Questions raised over timing of Ash Barty’s semi-final match

World No. 1 Ash Barty will head into her much anticipated semi-final match today but one major factor means a lot of her fans probably won't get to see her play.

Her showdown against US player Sofia Kenin is set to start at 2pm, a far cry from the prime time evening spots reserved for the men's semi-finals.

Many people have questioned why Tennis Australia would have the country's golden girl playing at a time when the majority of Aussies will be unable to watch and cheer her on.

 

 

 

 

 

Speaking on ABC News Breakfast, sports reporter and presenter Paul Kennedy questioned why Barty wasn't playing in that prime time spot or at least before the Federer/Djokovic match, noting men's matches could last up to five hours.

Tennis Australia responded by saying that the women's semi-finals had been played during the day since 1988 and Barty's match time "was to do with keeping up that tradition of scheduling".

Barty will be the first Australian woman since Wendy Turnbull in 1984 to make the final four at Melbourne Park, which Kennedy thought might be cause for a change from the usual schedule.

"I would have thought a special circumstance might be in order to buck the local up," he said.

"As we know it hasn't happened since 1984; that's why it is a different situation but they are deciding to leave it as it is."

He added that the world No.1 may actually prefer the day spot: "Barty might not be too unhappy about it; she seems to thrive in the day matches anyway and we certainly haven't heard from her camp."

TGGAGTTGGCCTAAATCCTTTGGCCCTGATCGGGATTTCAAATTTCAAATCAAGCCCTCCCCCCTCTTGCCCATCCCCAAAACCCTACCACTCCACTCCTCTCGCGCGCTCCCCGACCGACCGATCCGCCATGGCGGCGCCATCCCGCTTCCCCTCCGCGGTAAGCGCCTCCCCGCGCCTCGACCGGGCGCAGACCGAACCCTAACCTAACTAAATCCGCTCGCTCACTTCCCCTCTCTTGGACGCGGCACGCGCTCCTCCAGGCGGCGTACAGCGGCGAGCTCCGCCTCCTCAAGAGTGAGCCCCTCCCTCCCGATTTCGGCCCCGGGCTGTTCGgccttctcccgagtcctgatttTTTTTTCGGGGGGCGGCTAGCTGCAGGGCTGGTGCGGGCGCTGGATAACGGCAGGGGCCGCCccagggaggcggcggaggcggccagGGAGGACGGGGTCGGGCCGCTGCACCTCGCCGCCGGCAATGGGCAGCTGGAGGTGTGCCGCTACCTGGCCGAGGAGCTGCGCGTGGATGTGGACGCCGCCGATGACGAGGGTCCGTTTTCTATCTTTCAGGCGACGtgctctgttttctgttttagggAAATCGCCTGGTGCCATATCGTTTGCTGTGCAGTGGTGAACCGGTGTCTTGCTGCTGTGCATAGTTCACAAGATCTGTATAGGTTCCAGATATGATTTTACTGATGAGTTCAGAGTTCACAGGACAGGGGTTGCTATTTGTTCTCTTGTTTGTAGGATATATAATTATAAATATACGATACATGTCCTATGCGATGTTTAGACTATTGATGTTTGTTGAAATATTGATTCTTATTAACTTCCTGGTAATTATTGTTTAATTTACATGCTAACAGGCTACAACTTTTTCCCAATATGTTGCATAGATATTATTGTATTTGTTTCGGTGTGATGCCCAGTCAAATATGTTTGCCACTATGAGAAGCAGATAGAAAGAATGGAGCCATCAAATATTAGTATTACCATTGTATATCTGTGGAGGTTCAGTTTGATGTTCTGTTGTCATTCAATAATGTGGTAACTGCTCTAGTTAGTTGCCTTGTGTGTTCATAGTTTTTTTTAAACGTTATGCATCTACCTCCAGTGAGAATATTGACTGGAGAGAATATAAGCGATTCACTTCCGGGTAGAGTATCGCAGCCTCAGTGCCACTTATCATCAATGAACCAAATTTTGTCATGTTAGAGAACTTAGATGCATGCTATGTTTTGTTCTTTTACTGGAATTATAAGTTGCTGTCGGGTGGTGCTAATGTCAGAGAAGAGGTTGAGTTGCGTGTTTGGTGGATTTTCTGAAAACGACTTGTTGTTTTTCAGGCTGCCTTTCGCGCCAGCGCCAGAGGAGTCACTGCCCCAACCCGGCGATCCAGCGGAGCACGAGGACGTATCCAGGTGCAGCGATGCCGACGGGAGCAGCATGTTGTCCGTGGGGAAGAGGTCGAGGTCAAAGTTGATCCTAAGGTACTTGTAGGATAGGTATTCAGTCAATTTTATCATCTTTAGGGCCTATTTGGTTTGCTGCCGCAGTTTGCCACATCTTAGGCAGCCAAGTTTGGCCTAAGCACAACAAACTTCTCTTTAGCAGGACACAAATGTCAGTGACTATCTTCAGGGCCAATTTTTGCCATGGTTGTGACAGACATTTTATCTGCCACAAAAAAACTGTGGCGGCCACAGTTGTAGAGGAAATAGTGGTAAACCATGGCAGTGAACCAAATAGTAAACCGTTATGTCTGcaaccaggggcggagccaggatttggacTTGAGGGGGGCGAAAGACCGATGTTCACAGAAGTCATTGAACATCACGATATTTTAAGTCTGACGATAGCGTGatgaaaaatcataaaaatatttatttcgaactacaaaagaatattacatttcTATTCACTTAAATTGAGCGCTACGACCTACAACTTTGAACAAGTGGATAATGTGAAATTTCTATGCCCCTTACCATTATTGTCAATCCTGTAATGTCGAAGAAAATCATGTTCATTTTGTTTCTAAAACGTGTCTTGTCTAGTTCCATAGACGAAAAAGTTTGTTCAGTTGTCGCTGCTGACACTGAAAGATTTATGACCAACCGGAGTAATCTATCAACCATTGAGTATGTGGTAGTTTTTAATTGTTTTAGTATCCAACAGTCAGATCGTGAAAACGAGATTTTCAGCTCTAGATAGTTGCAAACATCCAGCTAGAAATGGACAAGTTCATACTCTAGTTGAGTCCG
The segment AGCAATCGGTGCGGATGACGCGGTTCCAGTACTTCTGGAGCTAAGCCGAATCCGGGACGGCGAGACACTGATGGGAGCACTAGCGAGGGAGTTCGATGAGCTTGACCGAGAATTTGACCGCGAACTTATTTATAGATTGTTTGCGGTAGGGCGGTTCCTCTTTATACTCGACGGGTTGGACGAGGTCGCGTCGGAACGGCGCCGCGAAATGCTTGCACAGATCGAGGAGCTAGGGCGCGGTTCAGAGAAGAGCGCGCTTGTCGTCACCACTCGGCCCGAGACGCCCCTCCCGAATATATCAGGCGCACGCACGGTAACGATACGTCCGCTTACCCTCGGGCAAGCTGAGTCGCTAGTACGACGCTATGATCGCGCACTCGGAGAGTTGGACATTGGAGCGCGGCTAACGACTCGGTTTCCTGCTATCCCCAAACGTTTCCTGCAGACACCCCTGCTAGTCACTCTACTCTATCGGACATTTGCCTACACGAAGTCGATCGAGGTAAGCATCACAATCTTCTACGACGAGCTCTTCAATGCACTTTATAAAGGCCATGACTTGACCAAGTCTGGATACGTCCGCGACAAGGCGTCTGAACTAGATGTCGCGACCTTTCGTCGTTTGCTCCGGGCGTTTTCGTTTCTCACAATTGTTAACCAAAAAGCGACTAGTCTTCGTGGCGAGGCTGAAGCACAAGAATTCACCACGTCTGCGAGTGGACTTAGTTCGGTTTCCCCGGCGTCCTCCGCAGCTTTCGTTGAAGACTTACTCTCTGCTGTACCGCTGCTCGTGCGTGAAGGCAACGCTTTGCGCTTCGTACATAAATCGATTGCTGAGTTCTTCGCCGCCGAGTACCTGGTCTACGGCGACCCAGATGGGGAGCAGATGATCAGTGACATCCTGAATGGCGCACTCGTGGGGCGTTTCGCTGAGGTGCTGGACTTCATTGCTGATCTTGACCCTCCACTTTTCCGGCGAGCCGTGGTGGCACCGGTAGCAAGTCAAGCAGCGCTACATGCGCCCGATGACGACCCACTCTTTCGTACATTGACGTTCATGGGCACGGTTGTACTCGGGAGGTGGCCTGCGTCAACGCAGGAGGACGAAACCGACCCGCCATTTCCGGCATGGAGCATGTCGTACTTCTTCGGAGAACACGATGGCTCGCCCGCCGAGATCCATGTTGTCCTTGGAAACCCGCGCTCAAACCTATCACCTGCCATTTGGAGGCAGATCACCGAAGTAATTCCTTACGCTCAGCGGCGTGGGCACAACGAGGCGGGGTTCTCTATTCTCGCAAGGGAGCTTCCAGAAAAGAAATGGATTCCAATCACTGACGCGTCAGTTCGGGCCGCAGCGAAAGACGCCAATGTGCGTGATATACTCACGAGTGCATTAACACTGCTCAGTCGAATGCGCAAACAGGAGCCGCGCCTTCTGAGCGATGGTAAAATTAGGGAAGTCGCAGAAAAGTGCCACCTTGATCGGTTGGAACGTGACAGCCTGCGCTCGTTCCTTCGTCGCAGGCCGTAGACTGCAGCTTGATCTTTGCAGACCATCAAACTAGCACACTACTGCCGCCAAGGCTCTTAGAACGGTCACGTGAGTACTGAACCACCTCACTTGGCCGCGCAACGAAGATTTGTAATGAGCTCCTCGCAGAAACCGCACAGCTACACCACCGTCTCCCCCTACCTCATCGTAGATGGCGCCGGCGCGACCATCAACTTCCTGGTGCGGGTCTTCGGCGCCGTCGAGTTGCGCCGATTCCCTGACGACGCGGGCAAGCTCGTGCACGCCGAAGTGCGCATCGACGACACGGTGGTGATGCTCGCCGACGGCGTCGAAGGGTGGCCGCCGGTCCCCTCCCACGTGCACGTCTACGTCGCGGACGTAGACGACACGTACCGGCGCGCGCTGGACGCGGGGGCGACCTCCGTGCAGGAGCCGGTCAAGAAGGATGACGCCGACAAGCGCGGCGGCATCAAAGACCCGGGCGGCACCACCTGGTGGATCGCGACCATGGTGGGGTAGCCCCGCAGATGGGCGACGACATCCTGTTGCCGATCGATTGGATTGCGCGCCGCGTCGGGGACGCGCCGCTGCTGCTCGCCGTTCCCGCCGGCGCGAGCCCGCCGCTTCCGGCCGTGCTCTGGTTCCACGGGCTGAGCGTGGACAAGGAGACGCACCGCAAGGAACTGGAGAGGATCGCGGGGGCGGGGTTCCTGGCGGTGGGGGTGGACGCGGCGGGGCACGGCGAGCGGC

There have been suggestions Barty may have requested to play during the day. Picture: Mark Stewart
There have been suggestions Barty may have requested to play during the day. Picture: Mark Stewart

Similar questions about the scheduling of Barty's matches were raised when her match against Petra Kvitova on Tuesday was set for the day time.

Barty was asked by BBC commentator David Law in her post-match press conference whether she had specifically requested to play in the day rather than the night.

While she didn't confirm about requesting a certain playing time, Barty did speak about how she loved playing in the sun.

"I think everyone has preferences of when they like to play but for me I love playing in the sun, I love playing in the daytime," she said.

"We play more matches in the daytime than we do at night but I think with the other quarter-final being played in the morning, it was fine as well. I'm happy to play in the sun anytime."

Whether or not the Aussie star prefers playing during the day, it is clear the 2pm timeslot has had a big impact on ticket sales.

Tickets in the lower sections of Rod Laver Arena for the women's semi-finals are selling for just $70, in what is likely an attempt to fill up the stadium.

In comparison, the cheapest tickets for the men's semi-final is $400.

 

If you want to follow Barty's match against Kenin you can do so through news.com.au's live coverage of day 11 of the Australian Open.